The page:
Cherry Cayabyab, owner and principal of KAYA Strategy, presented the council with the results of the cross cultural study. KAYA Strategy was contracted to conduct the study in 2018.
Cayabyab said the study was conducted from February to August of 2018 through several public engagement methods in order to assess the existing programming and how it is used.
Through large events and small public forums, residents were asked their opinions on cultural programming, resources and structure in the city. On June 30, more than 100 people attended a cultural conversation event designed to take feedback at Bellevue Community College.
A survey was also conducted to examine which specific programs residents are utilizing, where people are using the resources, and what other spaces are people looking at to engage with diversity in their community.
KAYA Strategy also contracted with seven community liaisons to act as a bridge to groups in the city. With the liaisons they directly accessed residents who may have a language barrier preventing them from participating or would be inaccessible otherwise. The seven liaisons came from the disability, youth, LGBT, Latino, Muslim, Chinese, and South Asian Indian communities.
The liaisons are residents as well and are seen as leaders within their own communities, Cayabyab said. They worked on conducting the focus groups, doing outreach work, and even translating survey responses.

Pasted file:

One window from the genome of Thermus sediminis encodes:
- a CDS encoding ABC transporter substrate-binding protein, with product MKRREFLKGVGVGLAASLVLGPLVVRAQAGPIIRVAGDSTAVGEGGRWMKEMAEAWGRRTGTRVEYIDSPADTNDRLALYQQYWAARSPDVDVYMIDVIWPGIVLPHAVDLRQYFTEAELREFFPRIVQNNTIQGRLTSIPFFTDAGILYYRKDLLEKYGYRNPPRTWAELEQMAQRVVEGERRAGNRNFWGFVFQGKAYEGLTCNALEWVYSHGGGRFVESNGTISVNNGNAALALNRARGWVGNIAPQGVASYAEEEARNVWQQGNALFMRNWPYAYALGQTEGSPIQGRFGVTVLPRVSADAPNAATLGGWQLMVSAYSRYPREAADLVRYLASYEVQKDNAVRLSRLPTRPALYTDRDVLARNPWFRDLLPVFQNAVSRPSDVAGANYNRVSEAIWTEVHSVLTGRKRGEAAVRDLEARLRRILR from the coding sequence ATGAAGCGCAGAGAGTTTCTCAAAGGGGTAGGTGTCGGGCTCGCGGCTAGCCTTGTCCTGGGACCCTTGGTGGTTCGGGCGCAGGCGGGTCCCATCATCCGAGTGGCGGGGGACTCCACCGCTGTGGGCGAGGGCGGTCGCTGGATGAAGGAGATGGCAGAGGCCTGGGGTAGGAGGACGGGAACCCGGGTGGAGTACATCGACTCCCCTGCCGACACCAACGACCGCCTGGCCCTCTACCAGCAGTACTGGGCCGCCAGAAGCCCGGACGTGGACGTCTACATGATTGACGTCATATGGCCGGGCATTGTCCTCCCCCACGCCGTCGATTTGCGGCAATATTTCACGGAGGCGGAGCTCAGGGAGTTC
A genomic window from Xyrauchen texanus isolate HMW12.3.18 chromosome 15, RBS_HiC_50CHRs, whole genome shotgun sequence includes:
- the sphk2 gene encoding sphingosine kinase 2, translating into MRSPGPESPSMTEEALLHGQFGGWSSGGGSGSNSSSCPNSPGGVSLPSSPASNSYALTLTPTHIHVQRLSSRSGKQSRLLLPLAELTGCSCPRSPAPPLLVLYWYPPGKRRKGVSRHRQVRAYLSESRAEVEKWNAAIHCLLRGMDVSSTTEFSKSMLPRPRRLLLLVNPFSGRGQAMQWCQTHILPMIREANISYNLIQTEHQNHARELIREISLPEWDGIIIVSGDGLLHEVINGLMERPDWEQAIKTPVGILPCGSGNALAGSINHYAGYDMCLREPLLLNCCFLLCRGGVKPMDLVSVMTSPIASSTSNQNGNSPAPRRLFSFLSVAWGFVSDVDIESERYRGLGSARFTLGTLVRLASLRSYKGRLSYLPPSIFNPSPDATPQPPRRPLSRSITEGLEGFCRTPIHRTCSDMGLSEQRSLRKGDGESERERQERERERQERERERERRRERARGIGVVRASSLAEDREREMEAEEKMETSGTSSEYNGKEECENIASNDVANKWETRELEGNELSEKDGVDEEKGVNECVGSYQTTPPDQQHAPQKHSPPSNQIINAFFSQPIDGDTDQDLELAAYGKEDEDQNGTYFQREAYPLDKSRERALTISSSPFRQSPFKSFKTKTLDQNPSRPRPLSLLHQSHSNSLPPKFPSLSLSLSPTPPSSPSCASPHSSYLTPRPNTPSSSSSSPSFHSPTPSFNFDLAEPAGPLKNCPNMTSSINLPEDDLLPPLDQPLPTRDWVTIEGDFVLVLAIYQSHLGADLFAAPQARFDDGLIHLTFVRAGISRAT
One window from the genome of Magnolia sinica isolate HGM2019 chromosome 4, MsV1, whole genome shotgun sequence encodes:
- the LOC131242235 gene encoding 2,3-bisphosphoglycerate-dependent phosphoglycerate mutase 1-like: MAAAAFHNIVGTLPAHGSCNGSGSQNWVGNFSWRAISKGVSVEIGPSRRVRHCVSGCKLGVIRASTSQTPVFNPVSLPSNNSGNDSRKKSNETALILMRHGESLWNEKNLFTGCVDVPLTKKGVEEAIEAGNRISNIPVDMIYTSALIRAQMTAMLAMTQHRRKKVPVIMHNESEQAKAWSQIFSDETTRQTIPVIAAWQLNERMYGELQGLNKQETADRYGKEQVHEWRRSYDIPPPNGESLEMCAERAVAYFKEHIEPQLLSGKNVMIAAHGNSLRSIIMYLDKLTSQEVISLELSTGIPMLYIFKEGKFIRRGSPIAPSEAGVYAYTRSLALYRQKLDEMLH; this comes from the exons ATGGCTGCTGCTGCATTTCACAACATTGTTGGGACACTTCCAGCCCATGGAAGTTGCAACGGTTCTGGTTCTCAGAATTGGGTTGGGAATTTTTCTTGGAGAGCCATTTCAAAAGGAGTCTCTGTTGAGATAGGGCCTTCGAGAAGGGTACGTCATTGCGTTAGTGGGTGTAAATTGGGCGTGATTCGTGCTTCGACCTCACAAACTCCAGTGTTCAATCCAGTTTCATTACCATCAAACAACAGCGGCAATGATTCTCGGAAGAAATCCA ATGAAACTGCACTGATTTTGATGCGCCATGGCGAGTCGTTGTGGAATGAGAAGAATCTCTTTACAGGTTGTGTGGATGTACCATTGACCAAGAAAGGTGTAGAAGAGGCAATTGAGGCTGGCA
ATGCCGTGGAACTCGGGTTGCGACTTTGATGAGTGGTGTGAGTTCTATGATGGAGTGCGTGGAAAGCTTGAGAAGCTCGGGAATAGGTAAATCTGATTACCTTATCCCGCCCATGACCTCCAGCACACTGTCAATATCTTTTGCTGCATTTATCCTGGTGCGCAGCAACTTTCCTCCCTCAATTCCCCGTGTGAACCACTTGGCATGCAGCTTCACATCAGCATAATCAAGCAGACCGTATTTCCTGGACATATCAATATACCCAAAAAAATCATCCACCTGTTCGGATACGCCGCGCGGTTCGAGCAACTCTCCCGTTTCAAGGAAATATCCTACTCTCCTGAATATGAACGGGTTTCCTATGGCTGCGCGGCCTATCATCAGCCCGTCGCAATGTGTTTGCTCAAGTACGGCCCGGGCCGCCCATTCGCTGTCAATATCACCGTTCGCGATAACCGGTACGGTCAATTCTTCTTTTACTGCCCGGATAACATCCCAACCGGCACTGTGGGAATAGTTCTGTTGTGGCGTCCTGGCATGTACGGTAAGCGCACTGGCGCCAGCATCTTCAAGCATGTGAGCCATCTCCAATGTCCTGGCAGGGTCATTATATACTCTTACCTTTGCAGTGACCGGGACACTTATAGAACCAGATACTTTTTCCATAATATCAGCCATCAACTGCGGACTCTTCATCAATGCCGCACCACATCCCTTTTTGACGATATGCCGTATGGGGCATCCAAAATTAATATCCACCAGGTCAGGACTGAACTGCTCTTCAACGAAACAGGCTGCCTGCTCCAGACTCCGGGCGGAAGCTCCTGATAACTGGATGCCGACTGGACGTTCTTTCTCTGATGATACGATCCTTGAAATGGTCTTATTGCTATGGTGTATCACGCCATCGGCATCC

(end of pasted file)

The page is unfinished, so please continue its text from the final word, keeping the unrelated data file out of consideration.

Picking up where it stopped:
Cayabyab also worked with the Bellevue Diversity Advisory Network, who she said were critical in helping coordinate the work that went into the outreach effort.
The study found residents do utilize Bellevue’s cultural programming and they like it, but it isn’t enough. Not only do people want to see more, but there is interest in community-led programs as well.
“Bellevue residents are very active and wanting to engage and wanting to share their resources. There is a demand for that,” she said. “There is a preference for community leading and coordinating their own activities and if the city could support and help sponsor.”
The other findings show challenges in terms of accessibility, not just transportation related but inclusion-based as well.
“There were some events that parents or families would love to attend, but they are not able to because they have children and they have to be at home or there is no child care,” Cayabyab said. “…if these events or engagements were more multi-generational, and family oriented, and involved the different generations, that’s something that can be accessed and be attended.”
Other challenges included time of day and week. A number of respondents were limited by work and were not able to attended daytime programs. Cost and affordability of programs was brought up as well.
Specifically the cost and accessibility of space by cultural nonprofits was cited as an ongoing problem. Either locations are booked, or are too expensive for what the cultural groups can afford.
The council was supportive of the work being done so far and gave the city staff and consultant direction to pursue the recommended next steps. Phase two of the study will surround capacity of the spaces to serve the programming. Potential spaces would include Bellevue properties as well as other organizations’ buildings in the city that could be made available for programs.